This stem is formed by infixing ـتَـ (-ta-) after the first radical, and with an prothetic vowel (اِ (i)) where necessary. The meaning this form imparts is the reflexive or sometimes passive, of the first form.

When the first radical of the root is ط () , ض () , ص () , ز (z) , ذ () , د (d) , ث () , ت (t) , or ظ (), the infixed ـتـ (-t-) is completely assimilated, or assimilated in voicing or emphasis:

Form IXEdit

Perfective اِفْعَلَّ (ifʿalla), imperfective يَفْعَلُّ (yafʿallu), verbal noun اِفْعِلَال (ifʿilāl), active participle مُفْعَلّ (mufʿall), imperative (2nd person, m, sg) اِفْعَلّ (ifʿall)

This stem is formed by dropping the vowel of the first radical, adding an prothetic vowel (اِ (i)) as necessary, and doubling the final radical. This form is used by only a small number of verbs denoting color or bodily defect. It is frequently connected to an adjective with the form أَفْعَل (ʾafʿal); see Appendix:Arabic nominals § Color or defect adjectives.

Form XEdit

Perfective اِسْتَفْعَلَ (istafʿala), imperfective يَسْتَفْعِلُ (yastafʿilu), verbal noun اِسْتِفْعَال (istifʿāl), active participle مُسْتَفْعِل (mustafʿil), passive participle مُسْتَفْعَل (mustafʿal), imperative (2nd person, m, sg) اِسْتَفْعِل (istafʿil)

This stem is formed by prefixing ـسْتـ (-sta-), with an prothetic vowel (اِ (i)) where necessary, and dropping the vowel of the first radical. The meaning this form imparts is to ask or think that the sense of form I should be done.

Form IqEdit

Perfective فَعْلَقَ (faʿlaqa), imperfective يُفَعْلِقُ (yufaʿliqu), verbal noun فَعْلَقَة (faʿlaqa), active participle مُفَعْلِق (mufaʿliq), passive participle مُفَعْلَق (mufaʿlaq), imperative (2nd person, m, sg) فَعْلِقْ (faʿliq)

This is the simplest basic form of a quadriliteral verb. Most verbs are transitive, although a subset with reduplicated roots often are not. This form is similar to form II of triliteral roots.

The formation is sometimes used to convert nouns into verbs.

Form IIqEdit

Perfective تَفَعْلَقَ (tafaʿlaqa), imperfective يَتَفَعْلَقُ (yatafaʿlaqu), verbal noun تَفَعْلُقَ (tafaʿluqa), active participle مُتَفَْلِق (mutafaliq), passive participle مُتَفَعْلَق (mutafaʿlaq), imperative (2nd person, m, sg) تَفَعْلَقْ (tafaʿlaq)

This is a quadriliteral root stem, formed by prefixing تَ (ta) to form Iq. The meaning this form imparts is the reflexive or passive of form Iq. This form is similar to form V of triliteral roots.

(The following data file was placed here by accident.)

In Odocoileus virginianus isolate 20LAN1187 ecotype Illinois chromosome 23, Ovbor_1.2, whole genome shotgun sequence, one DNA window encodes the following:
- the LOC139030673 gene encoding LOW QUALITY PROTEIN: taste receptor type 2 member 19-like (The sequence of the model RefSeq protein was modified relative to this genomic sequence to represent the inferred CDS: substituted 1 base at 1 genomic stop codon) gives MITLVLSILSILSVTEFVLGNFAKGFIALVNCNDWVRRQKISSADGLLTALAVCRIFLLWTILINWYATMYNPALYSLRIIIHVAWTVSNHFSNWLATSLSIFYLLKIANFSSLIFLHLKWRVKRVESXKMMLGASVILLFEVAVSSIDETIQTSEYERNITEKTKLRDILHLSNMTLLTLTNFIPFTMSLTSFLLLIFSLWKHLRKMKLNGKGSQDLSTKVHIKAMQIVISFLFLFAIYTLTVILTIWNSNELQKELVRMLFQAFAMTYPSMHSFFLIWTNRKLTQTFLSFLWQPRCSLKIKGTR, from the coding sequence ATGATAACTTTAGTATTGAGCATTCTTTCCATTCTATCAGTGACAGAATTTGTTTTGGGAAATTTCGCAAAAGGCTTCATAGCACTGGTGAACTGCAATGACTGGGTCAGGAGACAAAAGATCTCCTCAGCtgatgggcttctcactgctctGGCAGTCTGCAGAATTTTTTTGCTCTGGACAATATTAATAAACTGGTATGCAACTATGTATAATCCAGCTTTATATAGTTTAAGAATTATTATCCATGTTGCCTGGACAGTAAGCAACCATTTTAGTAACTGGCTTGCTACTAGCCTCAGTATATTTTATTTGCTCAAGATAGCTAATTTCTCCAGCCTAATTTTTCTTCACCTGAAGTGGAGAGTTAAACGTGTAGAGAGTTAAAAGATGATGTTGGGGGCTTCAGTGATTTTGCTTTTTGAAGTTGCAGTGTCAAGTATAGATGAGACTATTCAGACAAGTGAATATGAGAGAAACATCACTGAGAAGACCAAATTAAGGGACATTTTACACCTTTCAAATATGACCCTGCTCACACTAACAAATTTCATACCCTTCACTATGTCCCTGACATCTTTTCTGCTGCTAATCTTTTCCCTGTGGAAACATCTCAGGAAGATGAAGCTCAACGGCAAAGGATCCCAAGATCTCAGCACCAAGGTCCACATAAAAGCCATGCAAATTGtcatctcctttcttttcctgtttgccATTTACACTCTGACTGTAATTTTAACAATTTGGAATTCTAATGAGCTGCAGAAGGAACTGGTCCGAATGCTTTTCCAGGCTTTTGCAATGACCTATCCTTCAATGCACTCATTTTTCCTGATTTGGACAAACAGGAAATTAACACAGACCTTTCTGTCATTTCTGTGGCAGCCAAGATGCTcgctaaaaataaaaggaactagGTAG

Other formsEdit

These forms were already rare in Classical Arabic, and are even more so in Modern Standard Arabic.

Form XIEdit

  • ʼifʿālla (Form XI) اِفْعَالّ

This stem is formed from form IX by lengthening the vowel after the second radical. This form is very rare and it is usually used only for metrical purposes in poetry as an alternative to form IX. Some scholars [2] [3] suggest the XI form may have a more volatile meaning than form IX, as well as one slightly more intensive.

Example: اِحْمَارَّ (iḥmārra, to turn red, to blush)

Form XIIEdit

  • ʼifʿawʿala (Form XII) اِفْعَوْعَلَ
Example: اِحْدَوْدَبَ (iḥdawdaba, to be or become humpbacked)

Form XIIIEdit

  • ʼifʿawwala (Form XIII) اِفْعَوّلَ
Example: اِعْلَوَّطَ (iʿlawwaṭa, to ride or mount a camel without a saddle)

Form XIVEdit

  • ʼifʿanlala (Form XIV) إفْعَنْلَلَ
Example: اِسْحَنْكَكَ (isḥankaka, to be or become caliginous)

Form XVEdit

  • ʼifʿanlā (Form XV) اِفْعَنْلَى
Example: اِسْرَنْدَى (israndā, to vanquish)

Form IIIqEdit

TODO. Rare.

Form IVqEdit

TODO. Fairly rare.

ExceptionsEdit

Hamzated verbsEdit

Verbs are called hamzated if ء (hamza) is one of the root consonants (radicals). The phonetical pattern of the conjugation of these verbs doesn't differ from other verbs in all forms but because of the rules of positioning of hamza, the spelling is affected in some forms, e.g. the verb أَكَلَ (ʾakala) (ʾ-k-l) has the form يَأْكُلُ (yaʾkulu) in the imperfect masculine singular and the verb قَرَأَ (qaraʾa) (q-r-ʾ) has the form تَقْرَئِينَ (taqraʾīna) in the imperfect feminine singular.

Weak verbsEdit

TO DO Weak verbs are verbs that have one of the radicals و or ي.

  1. Assimilated verbs (R1 = و or ي)
    Form I: وَجَدَ (wajada) - "to find", imperfective يَجِدُ (yajidu).
  2. Hollow verbs (R2 = و or ي)
    Form I: قَالَ (qāla) - "to say" قَالَتْ (qālat) "she said" but قُلْتُ, قُلْتَ, قُلْتِ (qultu, qulta, qulti, I said, you m/f said); imperfective يَقُولُ (yaqūlu) "he said", يَقُلْنَ (yaqulna) "they (f.) said".
  3. Final-weak verbs (R3 = و or ي), e.g. مَشَى (mašā) - "to walk", رَمَى (ramā) - "to throw", حَظِيَ (ḥaẓiya) - "to be in the good graces of, to enjoy", بَقِيَ (baqiya) - "to stay, to remain", دَعَا (daʿā) - "to call sb., to summon sb."., لَقِيَ (laqiya) - "to meet sb.".

Other examples of weak verbs:

Quadriliteral verbsEdit

TODO Quadriliteral verbs are made from roots having four radicals, e.g. تَرْجَمَ (tarjama) - "to translate"; هَنْدَسَ (handasa) - "to engineer"; قَهْقَهَ (qahqaha) - "to laugh loudly"; اِطْمَأَنَّ (iṭmaʾanna) - "to be calm"; or تَبَلْوَرَ (tabalwara) - "to be crystalized".

Geminate verbsEdit

TO DO Geminate verbs are verbs that have the second and the third radicals the same, e.g. مَدَّ (madda) - "to stretch"; دَلَّ (dalla) - "to indicate"; ظَنَّ (ẓanna) - "to think"; أَحَبَّ (ʾaḥabba) - "to love" (form IV); اِنْشَقَّ (inšaqqa) - "to split" (form VII); اِحْتَلَّ (iḥtalla) - "to occupy" (form VII).

ReferencesEdit

  1. ^ (Wright, 1967)
  2. ^ Haywood and Nahmad, 1962, p. 185
  3. ^ (Wright, 1967)

See alsoEdit